In November 1519, Hernando Cortes walked along a causeway leading to the capital of the Aztec kingdom and came face to face with Moctezuma. That story-and the story of what happened afterwards-has been told many times, but always following the narrative offered by the Spaniards. After all, we have been…
Why read it?
5 authors picked Fifth Sun as one of their favorite books. Why do they recommend it?
Four times the sun has died and been reborn, and now we are living in the world of the fifth sun.
In this wonderful imaginative rendering of Aztec history, we move between mythological and real time, following the Mexica people as they gain power and establish a great kingdom, and then suffer the disaster of Spanish attack. The voices of many different people speak through this story, men and women, telling us of the price that they paid each step of the way in the struggle to survive in a beautiful but brutal world.
Simply the best book about the Aztecs I’ve ever read! I immediately started telling my students about it, quoting it in lectures, and generally raving about it to anyone who would listen.
After listening to it on audiobook, I immediately bought a print copy so I could read it again. This is an incredibly rigorously researched and carefully told history, with clear guidance to readers on what is historically certain, probable, likely, speculative, or unknown.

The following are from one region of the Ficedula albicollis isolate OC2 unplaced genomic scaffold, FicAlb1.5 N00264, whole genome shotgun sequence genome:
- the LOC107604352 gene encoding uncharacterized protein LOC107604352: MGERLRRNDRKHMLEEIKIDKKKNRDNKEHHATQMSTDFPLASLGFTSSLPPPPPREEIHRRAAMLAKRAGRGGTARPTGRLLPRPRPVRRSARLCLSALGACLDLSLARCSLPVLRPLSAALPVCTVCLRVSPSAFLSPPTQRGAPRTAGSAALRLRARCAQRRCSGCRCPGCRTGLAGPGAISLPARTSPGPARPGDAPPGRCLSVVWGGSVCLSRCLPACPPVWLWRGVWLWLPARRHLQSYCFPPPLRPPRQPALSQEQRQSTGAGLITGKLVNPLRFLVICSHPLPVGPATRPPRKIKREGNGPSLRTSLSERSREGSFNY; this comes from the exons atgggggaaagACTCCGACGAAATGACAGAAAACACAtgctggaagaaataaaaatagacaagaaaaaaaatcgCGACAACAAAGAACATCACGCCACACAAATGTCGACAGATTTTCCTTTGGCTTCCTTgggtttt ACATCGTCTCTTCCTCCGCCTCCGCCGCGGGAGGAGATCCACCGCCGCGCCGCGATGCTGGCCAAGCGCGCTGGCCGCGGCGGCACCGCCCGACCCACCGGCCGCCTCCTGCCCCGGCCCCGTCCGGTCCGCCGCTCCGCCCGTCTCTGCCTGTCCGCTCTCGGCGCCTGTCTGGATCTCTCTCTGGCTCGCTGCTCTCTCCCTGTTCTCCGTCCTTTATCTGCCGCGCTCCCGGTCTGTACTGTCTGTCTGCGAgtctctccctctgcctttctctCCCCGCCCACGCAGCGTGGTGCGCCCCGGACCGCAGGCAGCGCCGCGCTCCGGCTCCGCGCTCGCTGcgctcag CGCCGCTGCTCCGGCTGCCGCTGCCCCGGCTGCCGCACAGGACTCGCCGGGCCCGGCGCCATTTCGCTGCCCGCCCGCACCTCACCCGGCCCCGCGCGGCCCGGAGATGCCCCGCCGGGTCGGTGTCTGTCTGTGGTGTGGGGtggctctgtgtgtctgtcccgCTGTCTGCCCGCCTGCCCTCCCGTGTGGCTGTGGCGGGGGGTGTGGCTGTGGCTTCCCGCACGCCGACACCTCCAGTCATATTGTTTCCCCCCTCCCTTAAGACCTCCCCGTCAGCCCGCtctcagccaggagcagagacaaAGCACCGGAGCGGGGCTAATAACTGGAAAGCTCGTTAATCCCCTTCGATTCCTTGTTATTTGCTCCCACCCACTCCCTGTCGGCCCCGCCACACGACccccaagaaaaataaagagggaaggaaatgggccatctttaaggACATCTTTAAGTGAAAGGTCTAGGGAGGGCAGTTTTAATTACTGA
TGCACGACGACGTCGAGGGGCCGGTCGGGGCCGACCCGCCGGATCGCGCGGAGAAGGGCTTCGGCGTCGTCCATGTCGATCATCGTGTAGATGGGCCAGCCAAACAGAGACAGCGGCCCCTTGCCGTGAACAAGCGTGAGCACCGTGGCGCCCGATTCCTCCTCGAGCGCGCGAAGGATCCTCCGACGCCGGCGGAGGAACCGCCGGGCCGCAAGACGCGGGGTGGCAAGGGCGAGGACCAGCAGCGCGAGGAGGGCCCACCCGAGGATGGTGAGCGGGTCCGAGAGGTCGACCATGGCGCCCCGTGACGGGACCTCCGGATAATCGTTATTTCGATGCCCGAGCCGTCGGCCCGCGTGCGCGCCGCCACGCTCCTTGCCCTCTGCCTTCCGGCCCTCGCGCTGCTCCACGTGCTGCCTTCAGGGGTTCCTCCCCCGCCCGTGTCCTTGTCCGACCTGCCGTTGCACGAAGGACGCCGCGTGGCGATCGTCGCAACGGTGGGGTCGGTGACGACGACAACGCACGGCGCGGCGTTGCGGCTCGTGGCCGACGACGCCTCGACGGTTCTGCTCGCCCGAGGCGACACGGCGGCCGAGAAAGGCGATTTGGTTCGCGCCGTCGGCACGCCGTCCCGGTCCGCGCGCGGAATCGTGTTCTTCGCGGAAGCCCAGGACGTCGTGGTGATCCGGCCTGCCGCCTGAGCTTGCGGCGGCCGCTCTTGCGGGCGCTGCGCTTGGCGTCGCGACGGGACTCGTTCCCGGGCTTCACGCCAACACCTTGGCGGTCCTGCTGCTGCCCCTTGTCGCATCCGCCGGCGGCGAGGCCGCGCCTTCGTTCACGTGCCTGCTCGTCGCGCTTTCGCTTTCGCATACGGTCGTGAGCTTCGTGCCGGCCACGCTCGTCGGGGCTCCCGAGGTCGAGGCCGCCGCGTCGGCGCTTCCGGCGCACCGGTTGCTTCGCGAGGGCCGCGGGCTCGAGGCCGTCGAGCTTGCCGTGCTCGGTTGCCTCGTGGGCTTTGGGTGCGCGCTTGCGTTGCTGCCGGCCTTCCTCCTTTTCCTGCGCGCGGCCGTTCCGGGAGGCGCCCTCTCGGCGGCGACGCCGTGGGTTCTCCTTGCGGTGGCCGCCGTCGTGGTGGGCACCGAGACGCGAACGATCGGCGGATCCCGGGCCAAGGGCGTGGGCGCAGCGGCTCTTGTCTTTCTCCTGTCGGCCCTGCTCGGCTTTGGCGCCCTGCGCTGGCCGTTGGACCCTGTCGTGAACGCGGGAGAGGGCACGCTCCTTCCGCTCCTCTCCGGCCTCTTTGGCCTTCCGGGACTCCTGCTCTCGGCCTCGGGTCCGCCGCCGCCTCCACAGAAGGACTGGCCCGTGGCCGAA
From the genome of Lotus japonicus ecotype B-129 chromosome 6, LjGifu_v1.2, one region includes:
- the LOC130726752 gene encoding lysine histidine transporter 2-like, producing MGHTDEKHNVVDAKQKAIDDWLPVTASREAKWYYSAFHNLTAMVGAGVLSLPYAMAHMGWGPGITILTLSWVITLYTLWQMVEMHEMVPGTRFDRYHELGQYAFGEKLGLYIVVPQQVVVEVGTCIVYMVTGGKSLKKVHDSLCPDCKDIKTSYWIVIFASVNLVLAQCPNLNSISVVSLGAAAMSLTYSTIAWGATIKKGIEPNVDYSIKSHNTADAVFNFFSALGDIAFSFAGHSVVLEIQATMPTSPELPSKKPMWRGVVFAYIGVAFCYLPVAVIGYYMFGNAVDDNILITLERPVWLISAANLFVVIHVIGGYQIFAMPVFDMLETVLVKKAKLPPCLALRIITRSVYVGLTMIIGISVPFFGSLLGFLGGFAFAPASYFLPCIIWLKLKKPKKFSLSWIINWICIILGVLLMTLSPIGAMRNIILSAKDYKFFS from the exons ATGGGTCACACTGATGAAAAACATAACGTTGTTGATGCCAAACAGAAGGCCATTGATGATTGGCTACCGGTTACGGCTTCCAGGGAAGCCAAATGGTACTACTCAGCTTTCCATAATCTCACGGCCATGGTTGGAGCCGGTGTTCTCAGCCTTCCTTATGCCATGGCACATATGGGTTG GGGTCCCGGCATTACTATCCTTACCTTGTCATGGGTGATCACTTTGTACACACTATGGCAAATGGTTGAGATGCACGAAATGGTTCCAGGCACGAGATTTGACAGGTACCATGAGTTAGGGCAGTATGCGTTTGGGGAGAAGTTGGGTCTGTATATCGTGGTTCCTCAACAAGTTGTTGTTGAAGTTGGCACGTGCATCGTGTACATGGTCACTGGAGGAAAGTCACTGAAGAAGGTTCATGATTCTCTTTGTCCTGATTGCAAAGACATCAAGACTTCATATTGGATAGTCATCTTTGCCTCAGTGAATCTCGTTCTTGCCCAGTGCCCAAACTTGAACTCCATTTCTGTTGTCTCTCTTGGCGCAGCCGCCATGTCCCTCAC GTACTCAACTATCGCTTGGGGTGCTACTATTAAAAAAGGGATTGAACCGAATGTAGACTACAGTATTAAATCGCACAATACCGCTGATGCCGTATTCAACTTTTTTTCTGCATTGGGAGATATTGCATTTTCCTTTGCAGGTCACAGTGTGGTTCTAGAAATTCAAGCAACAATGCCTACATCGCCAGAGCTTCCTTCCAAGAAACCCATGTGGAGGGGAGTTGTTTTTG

But is also a beautifully written human drama that combines grand-scale political history with intimate personal stories and evocative descriptions of everyday life in the…
Camilla Townsend’s Fifth Sun floored me.
Using Indigenous-language sources, she reconstructs the Mexicas’ (the Aztecs’ name for themselves) perspective on their past. The picture that emerges is of a tough and scrappy people who were newcomers to Central America.
Over several centuries, these former nomads built a far-reaching empire and a magnificent city upon a lake—Tenochtitlan, now the site of Mexico City. She never ignores their oppression of their neighbors and their practice of human sacrifice, but she doesn’t define the Mexicas by their violence. She has a similarly nuanced take on Mexica cultural survival after the Spanish conquered their…
Mexico has a long history prior to the sixteenth-century Spanish conquest, none more fascinating than that of the Aztecs. Their story, however, is too often told from the point of view of the conquerors with historians accepting at face value the bloodthirsty and fantastical stories of the Spanish invaders. Camilla Townsend, on the other hand, uses Nahuatl (the language of the Aztecs) sources to write a wonderfully intricate, nuanced, and imaginative history of these indigenous peoples.
Townsend recently published three books on Aztec history, all excellent, but I recommend Fifth Sun be read first, as the most accessible and important (followed by Malintzin’s Choices, and then Annals of Native America). It is important because—more than any other book—it treats the Aztecs as human beings to whom we can relate, not as exotic or strange beings. She writes that the Aztecs would not recognize themselves in the portrait of their world created in films and books; her efforts to reconstruct their culture and past in ways that would make sense to the Aztecs result in…
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